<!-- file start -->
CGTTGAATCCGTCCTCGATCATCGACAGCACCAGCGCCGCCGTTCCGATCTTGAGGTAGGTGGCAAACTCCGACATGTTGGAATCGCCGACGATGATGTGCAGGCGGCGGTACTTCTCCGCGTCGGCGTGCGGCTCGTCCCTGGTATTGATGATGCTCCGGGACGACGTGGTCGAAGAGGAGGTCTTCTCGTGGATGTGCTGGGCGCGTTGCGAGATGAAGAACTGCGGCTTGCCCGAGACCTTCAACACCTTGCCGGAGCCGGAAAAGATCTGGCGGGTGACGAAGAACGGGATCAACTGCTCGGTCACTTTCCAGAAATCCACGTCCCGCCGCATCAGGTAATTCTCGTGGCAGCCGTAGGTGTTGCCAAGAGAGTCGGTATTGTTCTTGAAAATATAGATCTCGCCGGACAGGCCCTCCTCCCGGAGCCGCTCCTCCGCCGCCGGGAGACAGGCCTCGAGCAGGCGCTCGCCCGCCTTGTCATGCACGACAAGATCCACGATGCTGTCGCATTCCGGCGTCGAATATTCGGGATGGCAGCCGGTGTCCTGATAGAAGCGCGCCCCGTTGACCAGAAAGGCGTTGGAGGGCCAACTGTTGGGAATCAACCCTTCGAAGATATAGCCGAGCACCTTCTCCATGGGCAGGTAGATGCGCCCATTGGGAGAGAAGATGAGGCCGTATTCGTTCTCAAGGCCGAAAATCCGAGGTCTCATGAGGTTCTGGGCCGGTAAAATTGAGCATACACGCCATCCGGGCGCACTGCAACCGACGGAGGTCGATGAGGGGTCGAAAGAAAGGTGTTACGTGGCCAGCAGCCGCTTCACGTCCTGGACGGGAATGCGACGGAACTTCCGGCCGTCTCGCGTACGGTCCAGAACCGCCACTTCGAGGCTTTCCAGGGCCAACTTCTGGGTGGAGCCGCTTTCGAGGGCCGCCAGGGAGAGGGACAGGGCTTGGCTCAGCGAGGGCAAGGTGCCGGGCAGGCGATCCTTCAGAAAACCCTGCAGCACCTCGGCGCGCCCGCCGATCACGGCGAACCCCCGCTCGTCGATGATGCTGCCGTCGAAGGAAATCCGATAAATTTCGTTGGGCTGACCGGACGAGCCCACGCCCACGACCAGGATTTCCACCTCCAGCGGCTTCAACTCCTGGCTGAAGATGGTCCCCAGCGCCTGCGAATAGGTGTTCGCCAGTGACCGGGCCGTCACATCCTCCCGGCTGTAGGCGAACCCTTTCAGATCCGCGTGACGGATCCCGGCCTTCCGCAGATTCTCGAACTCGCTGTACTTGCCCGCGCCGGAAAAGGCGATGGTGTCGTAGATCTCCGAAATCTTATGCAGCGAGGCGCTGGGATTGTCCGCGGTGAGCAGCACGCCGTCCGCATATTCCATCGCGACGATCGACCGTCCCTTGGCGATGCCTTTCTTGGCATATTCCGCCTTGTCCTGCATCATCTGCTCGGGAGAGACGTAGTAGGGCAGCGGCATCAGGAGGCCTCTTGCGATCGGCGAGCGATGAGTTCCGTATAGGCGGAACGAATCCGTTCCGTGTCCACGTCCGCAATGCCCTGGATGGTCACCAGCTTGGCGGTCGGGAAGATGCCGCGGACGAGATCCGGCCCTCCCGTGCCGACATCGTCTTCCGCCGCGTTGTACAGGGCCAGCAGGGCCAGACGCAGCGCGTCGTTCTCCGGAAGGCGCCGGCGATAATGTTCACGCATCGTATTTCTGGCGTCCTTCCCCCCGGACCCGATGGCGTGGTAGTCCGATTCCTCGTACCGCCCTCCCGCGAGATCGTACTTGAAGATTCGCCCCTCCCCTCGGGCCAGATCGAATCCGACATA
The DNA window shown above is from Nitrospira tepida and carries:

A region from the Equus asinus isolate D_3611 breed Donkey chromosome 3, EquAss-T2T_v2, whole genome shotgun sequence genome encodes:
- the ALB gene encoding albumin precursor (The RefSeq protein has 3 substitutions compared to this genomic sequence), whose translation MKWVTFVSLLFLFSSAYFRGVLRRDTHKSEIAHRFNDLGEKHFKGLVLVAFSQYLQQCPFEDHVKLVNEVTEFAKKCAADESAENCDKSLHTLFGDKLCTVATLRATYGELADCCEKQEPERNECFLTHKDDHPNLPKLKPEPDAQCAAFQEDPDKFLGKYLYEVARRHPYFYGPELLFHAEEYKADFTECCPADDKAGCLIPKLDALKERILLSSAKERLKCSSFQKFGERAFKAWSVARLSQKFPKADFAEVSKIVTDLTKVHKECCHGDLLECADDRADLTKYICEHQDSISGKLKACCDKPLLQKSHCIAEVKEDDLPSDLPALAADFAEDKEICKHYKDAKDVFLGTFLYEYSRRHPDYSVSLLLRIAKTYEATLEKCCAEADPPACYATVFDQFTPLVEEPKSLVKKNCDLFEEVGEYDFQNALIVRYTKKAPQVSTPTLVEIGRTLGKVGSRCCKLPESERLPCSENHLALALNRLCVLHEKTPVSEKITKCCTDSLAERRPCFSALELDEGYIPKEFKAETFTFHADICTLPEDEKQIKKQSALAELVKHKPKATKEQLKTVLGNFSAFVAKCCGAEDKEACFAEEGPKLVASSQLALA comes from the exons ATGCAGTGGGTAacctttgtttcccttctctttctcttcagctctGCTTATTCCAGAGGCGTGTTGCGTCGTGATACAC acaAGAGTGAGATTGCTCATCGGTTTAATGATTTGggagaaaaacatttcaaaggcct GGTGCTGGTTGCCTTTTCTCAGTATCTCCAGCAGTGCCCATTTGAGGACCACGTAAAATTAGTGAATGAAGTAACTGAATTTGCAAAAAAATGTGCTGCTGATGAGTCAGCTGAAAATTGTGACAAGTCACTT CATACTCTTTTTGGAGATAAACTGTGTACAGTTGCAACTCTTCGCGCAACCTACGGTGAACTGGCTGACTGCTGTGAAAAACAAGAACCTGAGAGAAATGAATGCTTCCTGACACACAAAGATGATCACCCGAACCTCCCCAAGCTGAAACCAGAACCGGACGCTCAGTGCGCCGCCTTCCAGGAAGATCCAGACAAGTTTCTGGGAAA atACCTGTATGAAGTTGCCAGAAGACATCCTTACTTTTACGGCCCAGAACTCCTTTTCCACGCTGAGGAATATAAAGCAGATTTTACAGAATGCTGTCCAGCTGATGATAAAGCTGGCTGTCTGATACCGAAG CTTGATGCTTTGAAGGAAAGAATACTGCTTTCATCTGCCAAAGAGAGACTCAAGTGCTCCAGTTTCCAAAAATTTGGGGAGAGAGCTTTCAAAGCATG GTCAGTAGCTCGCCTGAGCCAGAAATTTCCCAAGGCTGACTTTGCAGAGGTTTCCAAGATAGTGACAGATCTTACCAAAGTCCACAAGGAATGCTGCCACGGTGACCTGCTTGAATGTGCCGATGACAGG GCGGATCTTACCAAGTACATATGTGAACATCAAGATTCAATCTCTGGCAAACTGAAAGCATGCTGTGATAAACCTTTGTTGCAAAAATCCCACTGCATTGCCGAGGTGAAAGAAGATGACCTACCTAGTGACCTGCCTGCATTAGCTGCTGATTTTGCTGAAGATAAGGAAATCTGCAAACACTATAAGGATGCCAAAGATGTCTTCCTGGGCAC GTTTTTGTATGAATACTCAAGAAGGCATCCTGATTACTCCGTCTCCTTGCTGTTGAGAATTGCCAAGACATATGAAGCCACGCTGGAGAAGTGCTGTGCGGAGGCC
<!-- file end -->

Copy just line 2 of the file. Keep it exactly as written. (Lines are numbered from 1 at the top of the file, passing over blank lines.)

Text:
The DNA window shown above is from Nitrospira tepida and carries: